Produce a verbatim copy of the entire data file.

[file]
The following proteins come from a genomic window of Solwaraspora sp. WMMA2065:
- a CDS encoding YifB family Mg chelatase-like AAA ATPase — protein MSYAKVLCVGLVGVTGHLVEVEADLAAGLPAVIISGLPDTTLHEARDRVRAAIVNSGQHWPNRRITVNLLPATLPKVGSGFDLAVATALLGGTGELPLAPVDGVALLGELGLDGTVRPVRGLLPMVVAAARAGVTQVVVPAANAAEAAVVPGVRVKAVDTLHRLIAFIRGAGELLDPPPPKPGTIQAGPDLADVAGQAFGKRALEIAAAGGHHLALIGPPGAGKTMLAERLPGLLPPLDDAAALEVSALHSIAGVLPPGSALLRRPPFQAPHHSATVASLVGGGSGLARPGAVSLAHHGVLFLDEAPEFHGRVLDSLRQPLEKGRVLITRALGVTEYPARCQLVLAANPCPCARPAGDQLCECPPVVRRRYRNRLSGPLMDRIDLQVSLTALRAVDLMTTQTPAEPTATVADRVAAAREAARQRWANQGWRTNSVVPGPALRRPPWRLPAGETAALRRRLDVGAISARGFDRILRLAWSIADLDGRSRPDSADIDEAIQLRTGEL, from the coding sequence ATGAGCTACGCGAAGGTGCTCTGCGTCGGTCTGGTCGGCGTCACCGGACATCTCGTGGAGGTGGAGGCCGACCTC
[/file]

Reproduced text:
The following proteins come from a genomic window of Solwaraspora sp. WMMA2065:
- a CDS encoding YifB family Mg chelatase-like AAA ATPase — protein MSYAKVLCVGLVGVTGHLVEVEADLAAGLPAVIISGLPDTTLHEARDRVRAAIVNSGQHWPNRRITVNLLPATLPKVGSGFDLAVATALLGGTGELPLAPVDGVALLGELGLDGTVRPVRGLLPMVVAAARAGVTQVVVPAANAAEAAVVPGVRVKAVDTLHRLIAFIRGAGELLDPPPPKPGTIQAGPDLADVAGQAFGKRALEIAAAGGHHLALIGPPGAGKTMLAERLPGLLPPLDDAAALEVSALHSIAGVLPPGSALLRRPPFQAPHHSATVASLVGGGSGLARPGAVSLAHHGVLFLDEAPEFHGRVLDSLRQPLEKGRVLITRALGVTEYPARCQLVLAANPCPCARPAGDQLCECPPVVRRRYRNRLSGPLMDRIDLQVSLTALRAVDLMTTQTPAEPTATVADRVAAAREAARQRWANQGWRTNSVVPGPALRRPPWRLPAGETAALRRRLDVGAISARGFDRILRLAWSIADLDGRSRPDSADIDEAIQLRTGEL, from the coding sequence ATGAGCTACGCGAAGGTGCTCTGCGTCGGTCTGGTCGGCGTCACCGGACATCTCGTGGAGGTGGAGGCCGACCTC